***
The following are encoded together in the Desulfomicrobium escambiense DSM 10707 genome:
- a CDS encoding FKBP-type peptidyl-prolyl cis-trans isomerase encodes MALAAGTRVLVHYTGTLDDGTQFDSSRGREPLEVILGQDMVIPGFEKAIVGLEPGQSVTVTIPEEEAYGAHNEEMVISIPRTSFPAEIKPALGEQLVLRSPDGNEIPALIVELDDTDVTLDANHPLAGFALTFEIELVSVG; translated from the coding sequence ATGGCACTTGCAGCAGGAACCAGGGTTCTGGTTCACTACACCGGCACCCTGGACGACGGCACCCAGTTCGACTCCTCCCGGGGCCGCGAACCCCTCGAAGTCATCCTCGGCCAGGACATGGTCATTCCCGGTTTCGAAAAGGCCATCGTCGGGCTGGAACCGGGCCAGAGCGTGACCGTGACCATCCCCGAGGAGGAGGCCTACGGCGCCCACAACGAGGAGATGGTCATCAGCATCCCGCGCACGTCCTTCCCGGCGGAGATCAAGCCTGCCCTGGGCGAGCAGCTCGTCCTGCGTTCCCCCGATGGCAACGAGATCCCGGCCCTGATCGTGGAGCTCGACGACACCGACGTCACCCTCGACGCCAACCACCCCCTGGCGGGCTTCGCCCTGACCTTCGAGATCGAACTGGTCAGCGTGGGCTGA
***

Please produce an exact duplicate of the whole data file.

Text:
The following are encoded together in the Desulfomicrobium escambiense DSM 10707 genome:
- a CDS encoding FKBP-type peptidyl-prolyl cis-trans isomerase encodes MALAAGTRVLVHYTGTLDDGTQFDSSRGREPLEVILGQDMVIPGFEKAIVGLEPGQSVTVTIPEEEAYGAHNEEMVISIPRTSFPAEIKPALGEQLVLRSPDGNEIPALIVELDDTDVTLDANHPLAGFALTFEIELVSVG; translated from the coding sequence ATGGCACTTGCAGCAGGAACCAGGGTTCTGGTTCACTACACCGGCACCCTGGACGACGGCACCCAGTTCGACTCCTCCCGGGGCCGCGAACCCCTCGAAGTCATCCTCGGCCAGGACATGGTCATTCCCGGTTTCGAAAAGGCCATCGTCGGGCTGGAACCGGGCCAGAGCGTGACCGTGACCATCCCCGAGGAGGAGGCCTACGGCGCCCACAACGAGGAGATGGTCATCAGCATCCCGCGCACGTCCTTCCCGGCGGAGATCAAGCCTGCCCTGGGCGAGCAGCTCGTCCTGCGTTCCCCCGATGGCAACGAGATCCCGGCCCTGATCGTGGAGCTCGACGACACCGACGTCACCCTCGACGCCAACCACCCCCTGGCGGGCTTCGCCCTGACCTTCGAGATCGAACTGGTCAGCGTGGGCTGA